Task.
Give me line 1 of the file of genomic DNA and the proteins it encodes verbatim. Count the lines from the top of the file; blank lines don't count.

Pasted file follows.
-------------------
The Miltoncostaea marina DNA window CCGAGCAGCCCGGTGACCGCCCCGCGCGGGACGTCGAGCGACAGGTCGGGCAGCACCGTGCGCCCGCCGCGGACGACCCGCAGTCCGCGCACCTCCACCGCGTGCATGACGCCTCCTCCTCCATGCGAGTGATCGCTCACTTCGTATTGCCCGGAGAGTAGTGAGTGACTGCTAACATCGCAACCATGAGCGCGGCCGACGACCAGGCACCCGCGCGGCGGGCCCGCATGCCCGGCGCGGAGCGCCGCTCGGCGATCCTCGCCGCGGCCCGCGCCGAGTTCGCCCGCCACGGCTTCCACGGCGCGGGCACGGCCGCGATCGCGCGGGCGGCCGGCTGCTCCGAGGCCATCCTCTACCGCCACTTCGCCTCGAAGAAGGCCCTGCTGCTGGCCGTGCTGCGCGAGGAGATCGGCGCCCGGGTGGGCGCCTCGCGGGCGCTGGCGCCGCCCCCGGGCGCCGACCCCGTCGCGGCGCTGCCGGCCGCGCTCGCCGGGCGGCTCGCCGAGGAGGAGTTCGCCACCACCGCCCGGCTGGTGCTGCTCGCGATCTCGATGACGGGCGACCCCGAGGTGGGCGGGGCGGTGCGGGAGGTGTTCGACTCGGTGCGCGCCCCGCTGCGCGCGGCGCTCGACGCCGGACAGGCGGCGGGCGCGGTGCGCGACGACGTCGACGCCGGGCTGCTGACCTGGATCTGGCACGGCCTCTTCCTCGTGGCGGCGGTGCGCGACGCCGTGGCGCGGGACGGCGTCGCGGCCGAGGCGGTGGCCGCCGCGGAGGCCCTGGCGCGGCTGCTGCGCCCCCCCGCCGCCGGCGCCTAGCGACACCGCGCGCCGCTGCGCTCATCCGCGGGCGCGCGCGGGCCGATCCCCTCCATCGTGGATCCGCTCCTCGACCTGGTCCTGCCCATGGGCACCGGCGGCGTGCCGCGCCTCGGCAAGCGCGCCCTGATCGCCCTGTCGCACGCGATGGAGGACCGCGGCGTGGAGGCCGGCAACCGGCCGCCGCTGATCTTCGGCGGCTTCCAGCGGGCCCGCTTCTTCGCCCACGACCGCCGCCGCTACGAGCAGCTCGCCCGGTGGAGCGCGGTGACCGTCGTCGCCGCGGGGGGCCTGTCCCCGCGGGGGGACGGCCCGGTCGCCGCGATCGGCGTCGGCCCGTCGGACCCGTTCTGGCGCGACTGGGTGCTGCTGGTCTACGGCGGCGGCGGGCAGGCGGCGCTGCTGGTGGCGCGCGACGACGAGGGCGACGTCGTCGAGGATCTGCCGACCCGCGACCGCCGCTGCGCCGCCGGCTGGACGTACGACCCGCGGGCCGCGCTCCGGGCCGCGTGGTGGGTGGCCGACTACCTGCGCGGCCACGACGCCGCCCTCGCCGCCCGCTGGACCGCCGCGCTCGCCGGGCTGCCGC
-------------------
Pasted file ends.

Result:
The Miltoncostaea marina DNA window CCGAGCAGCCCGGTGACCGCCCCGCGCGGGACGTCGAGCGACAGGTCGGGCAGCACCGTGCGCCCGCCGCGGACGACCCGCAGTCCGCGCACCTCCACCGCGTGCATGACGCCTCCTCCTCCATGCGAGTGATCGCTCACTTCGTATTGCCCGGAGAGTAGTGAGTGACTGCTAACATCGCAACCATGAGCGCGGCCGACGACCAGGCACCCGCGCGGCGGGCCCGCATGCCCGGCGCGGAGCGCCGCTCGGCGATCCTCGCCGCGGCCCGCGCCGAGTTCGCCCGCCACGGCTTCCACGGCGCGGGCACGGCCGCGATCGCGCGGGCGGCCGGCTGCTCCGAGGCCATCCTCTACCGCCACTTCGCCTCGAAGAAGGCCCTGCTGCTGGCCGTGCTGCGCGAGGAGATCGGCGCCCGGGTGGGCGCCTCGCGGGCGCTGGCGCCGCCCCCGGGCGCCGACCCCGTCGCGGCGCTGCCGGCCGCGCTCGCCGGGCGGCTCGCCGAGGAGGAGTTCGCCACCACCGCCCGGCTGGTGCTGCTCGCGATCTCGATGACGGGCGACCCCGAGGTGGGCGGGGCGGTGCGGGAGGTGTTCGACTCGGTGCGCGCCCCGCTGCGCGCGGCGCTCGACGCCGGACAGGCGGCGGGCGCGGTGCGCGACGACGTCGACGCCGGGCTGCTGACCTGGATCTGGCACGGCCTCTTCCTCGTGGCGGCGGTGCGCGACGCCGTGGCGCGGGACGGCGTCGCGGCCGAGGCGGTGGCCGCCGCGGAGGCCCTGGCGCGGCTGCTGCGCCCCCCCGCCGCCGGCGCCTAGCGACACCGCGCGCCGCTGCGCTCATCCGCGGGCGCGCGCGGGCCGATCCCCTCCATCGTGGATCCGCTCCTCGACCTGGTCCTGCCCATGGGCACCGGCGGCGTGCCGCGCCTCGGCAAGCGCGCCCTGATCGCCCTGTCGCACGCGATGGAGGACCGCGGCGTGGAGGCCGGCAACCGGCCGCCGCTGATCTTCGGCGGCTTCCAGCGGGCCCGCTTCTTCGCCCACGACCGCCGCCGCTACGAGCAGCTCGCCCGGTGGAGCGCGGTGACCGTCGTCGCCGCGGGGGGCCTGTCCCCGCGGGGGGACGGCCCGGTCGCCGCGATCGGCGTCGGCCCGTCGGACCCGTTCTGGCGCGACTGGGTGCTGCTGGTCTACGGCGGCGGCGGGCAGGCGGCGCTGCTGGTGGCGCGCGACGACGAGGGCGACGTCGTCGAGGATCTGCCGACCCGCGACCGCCGCTGCGCCGCCGGCTGGACGTACGACCCGCGGGCCGCGCTCCGGGCCGCGTGGTGGGTGGCCGACTACCTGCGCGGCCACGACGCCGCCCTCGCCGCCCGCTGGACCGCCGCGCTCGCCGGGCTGCCGC